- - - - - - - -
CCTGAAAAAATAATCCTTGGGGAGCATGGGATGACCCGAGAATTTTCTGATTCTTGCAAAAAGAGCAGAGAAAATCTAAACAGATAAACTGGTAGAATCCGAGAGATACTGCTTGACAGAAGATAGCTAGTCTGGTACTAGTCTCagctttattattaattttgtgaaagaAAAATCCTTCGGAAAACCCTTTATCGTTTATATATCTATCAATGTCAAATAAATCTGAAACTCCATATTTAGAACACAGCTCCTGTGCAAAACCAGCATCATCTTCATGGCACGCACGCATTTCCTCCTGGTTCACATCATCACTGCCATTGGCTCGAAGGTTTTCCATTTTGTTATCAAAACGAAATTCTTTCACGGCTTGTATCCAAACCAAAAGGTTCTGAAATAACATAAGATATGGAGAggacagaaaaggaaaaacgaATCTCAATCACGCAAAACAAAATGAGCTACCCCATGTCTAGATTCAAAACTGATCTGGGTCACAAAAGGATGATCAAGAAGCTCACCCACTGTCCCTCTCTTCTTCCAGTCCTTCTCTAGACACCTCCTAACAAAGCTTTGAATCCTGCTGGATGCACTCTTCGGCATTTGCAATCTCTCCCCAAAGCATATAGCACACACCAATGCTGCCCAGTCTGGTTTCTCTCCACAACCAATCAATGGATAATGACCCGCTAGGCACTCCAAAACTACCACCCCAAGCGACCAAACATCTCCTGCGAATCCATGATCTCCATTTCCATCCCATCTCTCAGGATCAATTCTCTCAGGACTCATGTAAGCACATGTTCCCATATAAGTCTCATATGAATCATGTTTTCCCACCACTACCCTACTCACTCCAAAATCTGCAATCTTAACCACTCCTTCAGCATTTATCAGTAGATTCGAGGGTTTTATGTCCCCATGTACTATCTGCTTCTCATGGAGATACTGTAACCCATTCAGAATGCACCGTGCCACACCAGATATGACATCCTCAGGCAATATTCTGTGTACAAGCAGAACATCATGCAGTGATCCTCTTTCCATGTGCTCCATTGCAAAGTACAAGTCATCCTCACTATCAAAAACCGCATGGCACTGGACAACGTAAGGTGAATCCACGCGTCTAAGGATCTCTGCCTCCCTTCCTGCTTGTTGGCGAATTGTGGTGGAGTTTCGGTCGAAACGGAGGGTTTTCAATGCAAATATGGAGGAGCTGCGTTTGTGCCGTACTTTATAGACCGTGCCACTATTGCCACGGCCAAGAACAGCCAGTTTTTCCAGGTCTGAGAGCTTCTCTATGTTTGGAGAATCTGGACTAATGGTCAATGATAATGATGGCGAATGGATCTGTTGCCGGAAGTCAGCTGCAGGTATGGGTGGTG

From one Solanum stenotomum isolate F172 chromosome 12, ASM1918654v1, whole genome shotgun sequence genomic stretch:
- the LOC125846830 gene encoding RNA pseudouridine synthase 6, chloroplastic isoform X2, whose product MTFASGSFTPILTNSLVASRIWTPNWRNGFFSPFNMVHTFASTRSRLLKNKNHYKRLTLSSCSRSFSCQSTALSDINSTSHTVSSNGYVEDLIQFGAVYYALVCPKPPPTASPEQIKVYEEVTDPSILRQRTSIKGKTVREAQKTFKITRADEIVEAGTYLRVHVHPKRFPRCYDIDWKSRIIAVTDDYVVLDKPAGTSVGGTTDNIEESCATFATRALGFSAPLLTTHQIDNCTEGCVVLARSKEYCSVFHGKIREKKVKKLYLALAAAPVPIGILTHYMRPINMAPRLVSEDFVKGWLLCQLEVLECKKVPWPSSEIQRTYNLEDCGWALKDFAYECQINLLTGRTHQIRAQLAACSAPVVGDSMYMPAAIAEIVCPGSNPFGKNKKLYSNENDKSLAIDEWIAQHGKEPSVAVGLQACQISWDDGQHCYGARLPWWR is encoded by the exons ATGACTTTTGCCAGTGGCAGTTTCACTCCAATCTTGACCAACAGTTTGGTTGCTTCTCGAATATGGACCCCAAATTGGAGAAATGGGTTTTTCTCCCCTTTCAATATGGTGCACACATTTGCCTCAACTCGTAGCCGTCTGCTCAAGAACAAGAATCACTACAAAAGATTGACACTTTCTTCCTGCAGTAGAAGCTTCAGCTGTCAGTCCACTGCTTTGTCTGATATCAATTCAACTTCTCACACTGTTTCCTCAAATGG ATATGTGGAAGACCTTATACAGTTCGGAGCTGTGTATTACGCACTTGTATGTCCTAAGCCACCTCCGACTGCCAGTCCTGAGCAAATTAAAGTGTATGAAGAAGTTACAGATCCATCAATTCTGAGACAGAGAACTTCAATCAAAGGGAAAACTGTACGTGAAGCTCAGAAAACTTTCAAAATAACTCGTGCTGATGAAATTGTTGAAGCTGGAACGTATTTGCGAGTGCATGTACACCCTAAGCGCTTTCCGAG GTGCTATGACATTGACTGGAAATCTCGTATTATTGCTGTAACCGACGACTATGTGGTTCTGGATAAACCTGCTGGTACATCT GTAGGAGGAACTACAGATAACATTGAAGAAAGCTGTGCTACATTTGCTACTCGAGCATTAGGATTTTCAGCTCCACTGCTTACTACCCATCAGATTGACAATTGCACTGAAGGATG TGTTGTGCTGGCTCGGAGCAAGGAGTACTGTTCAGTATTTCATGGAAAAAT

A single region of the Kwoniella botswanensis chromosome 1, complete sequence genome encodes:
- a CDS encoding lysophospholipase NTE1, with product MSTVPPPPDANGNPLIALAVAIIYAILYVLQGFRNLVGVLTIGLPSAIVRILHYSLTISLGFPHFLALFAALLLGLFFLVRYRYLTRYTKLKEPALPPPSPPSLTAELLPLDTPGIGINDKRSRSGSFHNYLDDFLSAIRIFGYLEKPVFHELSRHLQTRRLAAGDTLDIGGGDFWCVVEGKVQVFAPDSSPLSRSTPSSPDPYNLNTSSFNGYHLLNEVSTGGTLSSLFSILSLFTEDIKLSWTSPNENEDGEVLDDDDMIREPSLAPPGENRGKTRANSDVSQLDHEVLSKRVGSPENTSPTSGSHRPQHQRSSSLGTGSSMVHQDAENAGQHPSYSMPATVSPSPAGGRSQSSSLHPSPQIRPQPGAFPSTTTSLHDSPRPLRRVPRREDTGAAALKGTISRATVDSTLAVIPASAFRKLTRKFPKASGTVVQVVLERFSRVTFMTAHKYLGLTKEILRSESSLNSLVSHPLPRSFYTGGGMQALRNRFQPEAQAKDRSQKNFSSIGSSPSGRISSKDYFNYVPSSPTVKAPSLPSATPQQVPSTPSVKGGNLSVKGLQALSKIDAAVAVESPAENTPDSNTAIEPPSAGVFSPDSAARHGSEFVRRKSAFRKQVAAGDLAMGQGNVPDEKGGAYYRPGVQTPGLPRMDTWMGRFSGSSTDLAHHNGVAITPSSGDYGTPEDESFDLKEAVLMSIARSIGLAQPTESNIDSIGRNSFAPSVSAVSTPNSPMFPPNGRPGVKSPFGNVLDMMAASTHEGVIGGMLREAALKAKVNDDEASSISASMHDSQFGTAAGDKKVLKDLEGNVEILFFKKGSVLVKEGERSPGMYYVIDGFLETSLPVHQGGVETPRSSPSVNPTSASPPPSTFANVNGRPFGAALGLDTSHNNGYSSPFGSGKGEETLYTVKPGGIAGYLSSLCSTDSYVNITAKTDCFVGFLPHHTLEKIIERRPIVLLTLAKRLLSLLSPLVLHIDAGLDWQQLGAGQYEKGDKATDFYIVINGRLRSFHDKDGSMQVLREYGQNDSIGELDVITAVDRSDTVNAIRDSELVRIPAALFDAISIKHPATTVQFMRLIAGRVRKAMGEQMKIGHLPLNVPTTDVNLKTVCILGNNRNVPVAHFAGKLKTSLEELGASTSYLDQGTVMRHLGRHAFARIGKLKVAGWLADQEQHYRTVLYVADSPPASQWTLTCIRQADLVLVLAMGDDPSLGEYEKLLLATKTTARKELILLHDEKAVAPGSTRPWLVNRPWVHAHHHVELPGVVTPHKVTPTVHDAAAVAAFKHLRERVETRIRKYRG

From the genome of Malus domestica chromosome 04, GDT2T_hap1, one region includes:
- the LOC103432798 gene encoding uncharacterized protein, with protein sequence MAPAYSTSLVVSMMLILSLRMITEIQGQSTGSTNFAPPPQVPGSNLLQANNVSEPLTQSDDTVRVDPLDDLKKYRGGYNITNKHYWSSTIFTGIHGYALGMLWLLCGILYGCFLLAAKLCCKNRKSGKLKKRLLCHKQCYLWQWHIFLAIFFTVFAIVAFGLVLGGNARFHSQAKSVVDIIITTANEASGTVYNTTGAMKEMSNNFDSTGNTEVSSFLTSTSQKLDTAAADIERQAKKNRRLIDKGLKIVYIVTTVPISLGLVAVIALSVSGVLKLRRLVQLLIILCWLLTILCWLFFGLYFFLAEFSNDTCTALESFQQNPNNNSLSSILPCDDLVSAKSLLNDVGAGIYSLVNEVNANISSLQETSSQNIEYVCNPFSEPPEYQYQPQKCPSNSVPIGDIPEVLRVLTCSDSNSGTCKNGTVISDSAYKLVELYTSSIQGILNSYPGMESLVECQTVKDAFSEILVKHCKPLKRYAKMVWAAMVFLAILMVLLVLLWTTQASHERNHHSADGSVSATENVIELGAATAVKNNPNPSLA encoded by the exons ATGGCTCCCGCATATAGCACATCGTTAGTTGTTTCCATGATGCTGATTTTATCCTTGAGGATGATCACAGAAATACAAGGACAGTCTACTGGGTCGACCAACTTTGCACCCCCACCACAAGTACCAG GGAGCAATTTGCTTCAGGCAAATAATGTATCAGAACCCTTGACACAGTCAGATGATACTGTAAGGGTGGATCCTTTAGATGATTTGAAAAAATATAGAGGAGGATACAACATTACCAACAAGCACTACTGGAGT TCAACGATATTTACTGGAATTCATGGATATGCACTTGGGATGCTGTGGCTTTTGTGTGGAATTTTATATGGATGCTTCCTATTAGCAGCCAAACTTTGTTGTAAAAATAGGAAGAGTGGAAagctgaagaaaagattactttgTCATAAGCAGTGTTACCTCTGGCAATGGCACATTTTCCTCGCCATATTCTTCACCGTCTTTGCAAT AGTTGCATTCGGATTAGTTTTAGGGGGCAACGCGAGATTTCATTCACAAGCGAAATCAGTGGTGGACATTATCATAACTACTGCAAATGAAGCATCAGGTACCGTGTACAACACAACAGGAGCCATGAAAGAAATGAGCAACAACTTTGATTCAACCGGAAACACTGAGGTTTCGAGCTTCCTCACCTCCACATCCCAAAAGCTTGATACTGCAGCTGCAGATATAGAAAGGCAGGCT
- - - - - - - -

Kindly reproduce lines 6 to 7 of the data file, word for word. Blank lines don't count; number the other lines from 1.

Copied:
From the genome of Malus domestica chromosome 04, GDT2T_hap1, one region includes:
- the LOC103432798 gene encoding uncharacterized protein, with protein sequence MAPAYSTSLVVSMMLILSLRMITEIQGQSTGSTNFAPPPQVPGSNLLQANNVSEPLTQSDDTVRVDPLDDLKKYRGGYNITNKHYWSSTIFTGIHGYALGMLWLLCGILYGCFLLAAKLCCKNRKSGKLKKRLLCHKQCYLWQWHIFLAIFFTVFAIVAFGLVLGGNARFHSQAKSVVDIIITTANEASGTVYNTTGAMKEMSNNFDSTGNTEVSSFLTSTSQKLDTAAADIERQAKKNRRLIDKGLKIVYIVTTVPISLGLVAVIALSVSGVLKLRRLVQLLIILCWLLTILCWLFFGLYFFLAEFSNDTCTALESFQQNPNNNSLSSILPCDDLVSAKSLLNDVGAGIYSLVNEVNANISSLQETSSQNIEYVCNPFSEPPEYQYQPQKCPSNSVPIGDIPEVLRVLTCSDSNSGTCKNGTVISDSAYKLVELYTSSIQGILNSYPGMESLVECQTVKDAFSEILVKHCKPLKRYAKMVWAAMVFLAILMVLLVLLWTTQASHERNHHSADGSVSATENVIELGAATAVKNNPNPSLA encoded by the exons ATGGCTCCCGCATATAGCACATCGTTAGTTGTTTCCATGATGCTGATTTTATCCTTGAGGATGATCACAGAAATACAAGGACAGTCTACTGGGTCGACCAACTTTGCACCCCCACCACAAGTACCAG GGAGCAATTTGCTTCAGGCAAATAATGTATCAGAACCCTTGACACAGTCAGATGATACTGTAAGGGTGGATCCTTTAGATGATTTGAAAAAATATAGAGGAGGATACAACATTACCAACAAGCACTACTGGAGT TCAACGATATTTACTGGAATTCATGGATATGCACTTGGGATGCTGTGGCTTTTGTGTGGAATTTTATATGGATGCTTCCTATTAGCAGCCAAACTTTGTTGTAAAAATAGGAAGAGTGGAAagctgaagaaaagattactttgTCATAAGCAGTGTTACCTCTGGCAATGGCACATTTTCCTCGCCATATTCTTCACCGTCTTTGCAAT AGTTGCATTCGGATTAGTTTTAGGGGGCAACGCGAGATTTCATTCACAAGCGAAATCAGTGGTGGACATTATCATAACTACTGCAAATGAAGCATCAGGTACCGTGTACAACACAACAGGAGCCATGAAAGAAATGAGCAACAACTTTGATTCAACCGGAAACACTGAGGTTTCGAGCTTCCTCACCTCCACATCCCAAAAGCTTGATACTGCAGCTGCAGATATAGAAAGGCAGGCT